Meantime, what a relief to Kaiser Karl, in such wreck of Bohemian Kingdoms and Castles in Spain, to have got his own Munchen and Country in hand again; with the prospect of quitting furnished- lodgings, and seeing the color of real money! April next, he actually goes to Munchen, where we catch a glimpse of him. ["17th April, 1743," Montijos &c. accompanying (Adelung, iii. B, 119, 120).] This same October, the Reich, after endless debatings on the question, "Help our Kaiser, or not help?" [Ib. iii A, 289.] has voted him fifty ROMER-MONATE ("Romish-months," still so termed, though there is NOT now any marching of the Kaiser to Rome on business); meaning fifty of the known QUOTAS, due from all and sundry in such case,--which would amount to about 300,000 pounds (could it, or the half of it, be collected from so wide a Parish), and would prove a sensible relief to the poor man.
VOLTAIRE HAS BEEN ON VISIT AT AACHEN, IN THE INTERIM,-- HIS THIRD VISIT TO KING FRIEDRICH.
King Priedrich had come to the Baths of Aachen, August 25th; the Maillebois Army of Redemption being then, to the last man of it, five days across the Rhine on its high errand, which has since proved futile. Friedrich left Aachen, taking leave of his Voltaire, who had been lodging with him for a week by special invitation, September 9th; and witnessed the later struggles and final inability of Maillebois to redeem, not at Aix, but at Berlin, amid the ordinary course of his employments there. We promised something of Voltaire's new visit, his Third to Friedrich. Here is what little we have,--if the lively reader will exert his fancy on it.
Voltaire and his Du Chatelet had been to Cirey, and thence been at Paris through this Spring and Summer, 1742;--engaged in what to Voltaire and Paris was a great thing, though a pacific one: The getting of MAHOMET brought upon the boards. August 9th, precisely while the first vanguard of the Army of Redemption got across the Rhine at Dusseldorf, Voltaire's Tragedy of MAHOMET came on the stage.
August 9th, llth, 13th, Paris City was in transports of various kinds; never were such crowds of Audience, lifting a man to the immortal gods,--though a part too, majority by count of heads, were dragging him to Tartarus again. "Exquisite, unparalleled!" exclaimed good judges (as Fleury himself had anticipated, on examining the Piece):--"Infamous, irreligious, accursed!" vociferously exclaimed the bad judges; Reverend Desfontaines (of Sodom, so Voltaire persists to define him), Reverend Desfontaines and others giving cue; hugely vociferous, these latter, hugely in majority by count of heads. And there was such a bellowing and such a shrieking, judicious Fleury, or Maurepas under him, had to suggest, "Let an actor fall sick; let M. de Voltaire volunteer to withdraw his Piece; otherwise--!" And so it had to be: Actor fell sick on the 14th (Playbills sorry to retract their MAHOMET on the 14th); and--in fact, it was not for nine years coming, and after Dedication to the Pope, and other exquisite manoeuvres and unexpected turns of fate, that MAHOMET could be acted a fourth time in Paris, and thereafter AD LIBITUM down to this day. [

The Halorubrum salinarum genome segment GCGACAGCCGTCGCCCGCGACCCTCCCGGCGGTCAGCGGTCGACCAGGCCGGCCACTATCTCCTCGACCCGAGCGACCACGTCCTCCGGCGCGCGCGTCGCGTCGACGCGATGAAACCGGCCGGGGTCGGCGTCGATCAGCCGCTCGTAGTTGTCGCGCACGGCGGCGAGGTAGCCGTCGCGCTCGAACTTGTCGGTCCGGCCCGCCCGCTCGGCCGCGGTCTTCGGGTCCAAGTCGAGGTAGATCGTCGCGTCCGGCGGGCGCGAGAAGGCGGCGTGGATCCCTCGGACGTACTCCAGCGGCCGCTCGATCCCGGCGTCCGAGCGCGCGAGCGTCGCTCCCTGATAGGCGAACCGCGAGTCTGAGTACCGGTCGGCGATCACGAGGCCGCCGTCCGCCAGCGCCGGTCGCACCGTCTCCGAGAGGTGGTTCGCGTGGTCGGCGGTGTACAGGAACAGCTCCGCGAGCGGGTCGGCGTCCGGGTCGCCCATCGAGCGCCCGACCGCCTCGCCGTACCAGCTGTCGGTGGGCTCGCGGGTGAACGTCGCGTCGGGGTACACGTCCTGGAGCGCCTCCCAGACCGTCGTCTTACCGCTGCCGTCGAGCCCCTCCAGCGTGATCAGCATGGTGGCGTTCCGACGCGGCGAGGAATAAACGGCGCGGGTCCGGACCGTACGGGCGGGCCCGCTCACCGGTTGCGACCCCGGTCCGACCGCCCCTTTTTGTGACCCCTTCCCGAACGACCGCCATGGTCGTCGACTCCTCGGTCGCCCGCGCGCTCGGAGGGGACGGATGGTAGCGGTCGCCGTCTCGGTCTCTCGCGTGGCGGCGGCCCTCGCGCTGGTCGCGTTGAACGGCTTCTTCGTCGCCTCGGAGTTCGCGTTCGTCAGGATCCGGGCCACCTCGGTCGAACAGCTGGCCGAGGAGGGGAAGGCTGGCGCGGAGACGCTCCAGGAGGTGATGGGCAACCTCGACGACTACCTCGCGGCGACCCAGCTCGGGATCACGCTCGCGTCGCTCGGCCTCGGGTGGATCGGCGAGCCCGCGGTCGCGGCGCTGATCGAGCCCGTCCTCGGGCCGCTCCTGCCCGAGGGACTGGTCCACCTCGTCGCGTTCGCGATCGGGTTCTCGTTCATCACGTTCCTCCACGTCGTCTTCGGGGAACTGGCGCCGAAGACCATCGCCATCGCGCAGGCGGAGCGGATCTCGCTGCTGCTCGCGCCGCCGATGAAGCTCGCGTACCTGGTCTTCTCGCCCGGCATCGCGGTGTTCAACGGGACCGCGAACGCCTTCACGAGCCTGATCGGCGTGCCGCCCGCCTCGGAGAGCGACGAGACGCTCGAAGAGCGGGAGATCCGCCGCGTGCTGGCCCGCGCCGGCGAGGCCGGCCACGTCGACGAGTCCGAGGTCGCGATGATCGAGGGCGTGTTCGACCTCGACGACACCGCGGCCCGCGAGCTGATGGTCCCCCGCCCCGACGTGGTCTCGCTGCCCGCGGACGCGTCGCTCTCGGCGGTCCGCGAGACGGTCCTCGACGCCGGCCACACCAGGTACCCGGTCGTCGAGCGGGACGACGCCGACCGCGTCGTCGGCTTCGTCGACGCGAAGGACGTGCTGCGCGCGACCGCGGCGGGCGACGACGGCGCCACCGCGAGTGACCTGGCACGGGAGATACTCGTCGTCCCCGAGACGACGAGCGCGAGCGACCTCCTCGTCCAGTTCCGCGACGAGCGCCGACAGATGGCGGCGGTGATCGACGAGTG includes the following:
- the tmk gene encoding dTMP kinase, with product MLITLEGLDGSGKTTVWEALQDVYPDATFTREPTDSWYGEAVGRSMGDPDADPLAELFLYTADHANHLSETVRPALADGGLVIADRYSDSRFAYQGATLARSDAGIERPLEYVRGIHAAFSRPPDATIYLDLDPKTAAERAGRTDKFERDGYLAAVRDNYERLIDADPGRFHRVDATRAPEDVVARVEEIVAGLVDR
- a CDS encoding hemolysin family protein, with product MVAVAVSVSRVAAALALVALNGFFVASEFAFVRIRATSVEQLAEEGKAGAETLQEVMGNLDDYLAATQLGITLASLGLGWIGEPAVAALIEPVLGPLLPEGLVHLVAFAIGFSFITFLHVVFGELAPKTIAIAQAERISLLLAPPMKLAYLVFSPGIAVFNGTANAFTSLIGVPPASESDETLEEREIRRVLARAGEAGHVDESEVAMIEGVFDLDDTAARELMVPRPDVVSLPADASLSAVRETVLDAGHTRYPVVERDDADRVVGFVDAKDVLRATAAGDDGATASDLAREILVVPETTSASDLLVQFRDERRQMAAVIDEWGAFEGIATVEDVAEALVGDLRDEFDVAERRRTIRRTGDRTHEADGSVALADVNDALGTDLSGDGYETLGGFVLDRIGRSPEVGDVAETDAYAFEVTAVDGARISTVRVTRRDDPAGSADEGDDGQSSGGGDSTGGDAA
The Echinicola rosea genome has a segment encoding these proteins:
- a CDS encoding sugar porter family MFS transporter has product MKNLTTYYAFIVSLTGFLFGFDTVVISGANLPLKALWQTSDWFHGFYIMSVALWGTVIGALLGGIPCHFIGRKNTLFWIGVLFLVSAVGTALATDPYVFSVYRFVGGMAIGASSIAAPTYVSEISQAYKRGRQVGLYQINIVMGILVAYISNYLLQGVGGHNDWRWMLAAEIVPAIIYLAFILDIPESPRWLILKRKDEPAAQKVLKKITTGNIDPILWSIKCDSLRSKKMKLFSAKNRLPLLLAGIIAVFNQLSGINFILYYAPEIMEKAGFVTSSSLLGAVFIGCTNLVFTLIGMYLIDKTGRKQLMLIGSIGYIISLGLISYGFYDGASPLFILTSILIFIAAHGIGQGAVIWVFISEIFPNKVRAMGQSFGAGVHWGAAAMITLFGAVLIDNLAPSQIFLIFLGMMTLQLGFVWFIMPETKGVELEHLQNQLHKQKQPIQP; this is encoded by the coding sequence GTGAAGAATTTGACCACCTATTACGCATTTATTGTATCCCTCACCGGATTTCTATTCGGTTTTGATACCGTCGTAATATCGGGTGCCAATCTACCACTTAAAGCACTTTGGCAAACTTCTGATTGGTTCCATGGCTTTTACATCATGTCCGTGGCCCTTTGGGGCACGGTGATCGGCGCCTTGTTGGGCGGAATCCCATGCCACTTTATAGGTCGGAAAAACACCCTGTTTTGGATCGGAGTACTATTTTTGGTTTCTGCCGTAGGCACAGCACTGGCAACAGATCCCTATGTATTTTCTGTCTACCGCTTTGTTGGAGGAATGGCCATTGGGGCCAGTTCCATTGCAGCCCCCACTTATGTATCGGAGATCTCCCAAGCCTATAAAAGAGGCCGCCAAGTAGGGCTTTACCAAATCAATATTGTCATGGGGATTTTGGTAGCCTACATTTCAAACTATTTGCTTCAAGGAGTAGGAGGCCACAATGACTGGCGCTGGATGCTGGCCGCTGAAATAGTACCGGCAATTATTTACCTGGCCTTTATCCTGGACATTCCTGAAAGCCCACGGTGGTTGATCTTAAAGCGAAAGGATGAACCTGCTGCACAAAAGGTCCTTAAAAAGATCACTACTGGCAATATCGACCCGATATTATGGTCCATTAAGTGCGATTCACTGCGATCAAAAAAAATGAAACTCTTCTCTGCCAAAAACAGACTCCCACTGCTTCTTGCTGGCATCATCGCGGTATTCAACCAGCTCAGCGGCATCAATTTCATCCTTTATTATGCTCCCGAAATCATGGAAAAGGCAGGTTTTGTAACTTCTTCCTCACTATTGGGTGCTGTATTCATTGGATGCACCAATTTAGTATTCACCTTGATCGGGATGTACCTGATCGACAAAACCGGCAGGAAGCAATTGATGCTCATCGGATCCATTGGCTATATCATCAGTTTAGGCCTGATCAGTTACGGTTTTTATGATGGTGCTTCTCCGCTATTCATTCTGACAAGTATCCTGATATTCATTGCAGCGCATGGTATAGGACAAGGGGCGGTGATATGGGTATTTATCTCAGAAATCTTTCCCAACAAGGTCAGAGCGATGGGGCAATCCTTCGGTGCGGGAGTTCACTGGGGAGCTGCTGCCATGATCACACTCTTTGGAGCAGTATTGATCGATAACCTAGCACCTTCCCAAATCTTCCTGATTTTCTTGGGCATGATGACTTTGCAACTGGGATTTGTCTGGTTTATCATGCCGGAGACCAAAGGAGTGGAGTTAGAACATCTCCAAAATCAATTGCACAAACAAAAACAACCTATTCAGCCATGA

Such tempest in a teapot is not unexampled, nay rather is very frequent, in that Anarchic Republic called of Letters. Confess, reader, that you too would have needed some patience in M. de Voltaire's place; with such a Heaven's own Inspiration of a MAHOMET in your hands, and such a terrestrial Doggery at your heels. Suppose the bitterest of your barking curs were a Reverend Desfontaines of Sodom, whom you yourself had saved from the gibbet once, and again and again from starving? It is positively a great Anarchy, and Fountain of Anarchies, all that, if you will consider; and it will have results under the sun. You cannot help it, say you; there is no shutting up of a Reverend Desfontaines, which would be so salutary to himself and to us all? No:--and when human reverence (daily going, in such ways) is quite gone from the world; and your lowest blockhead and scoundrel (usually one entity) shall have perfect freedom to spit in the face of your highest sage and hero,--what a remarkably Free World shall we be!
Voltaire, keeping good silence as to all this, and minded for Brussels again, receives the King of Prussia's invitation; lays it at his Eminency Fleury's feet; will not accept, unless his Eminency and my own King of France (possibly to their advantage, if one might hint such a thing!) will permit it. [Ib. lxxii. 555 (Letter to Fleury, "Paris, Aug. 22d").] "By all means; go, and"--The rest is in dumb-show; meaning, "Try to pump him for us!" Under such omens, Voltaire and his divine Emilie return to their Honsbruck Lawsuit: "Silent Brussels, how preferable to Paris and its mad cries!" Voltaire, leaving the divine Emilie at Brussels, September 2d, sets out for Aix,--Aix attainable within the day. He is back at Brussels late in the evening, September 9th:--how he had fared, and what extent of pumping there was, learn from the following Excerpts, which are all dated the morrow after his return:--
THREE LETTERS OF VOLTAIRE, DATED BRUSSELS, 10th SEPT. 1742.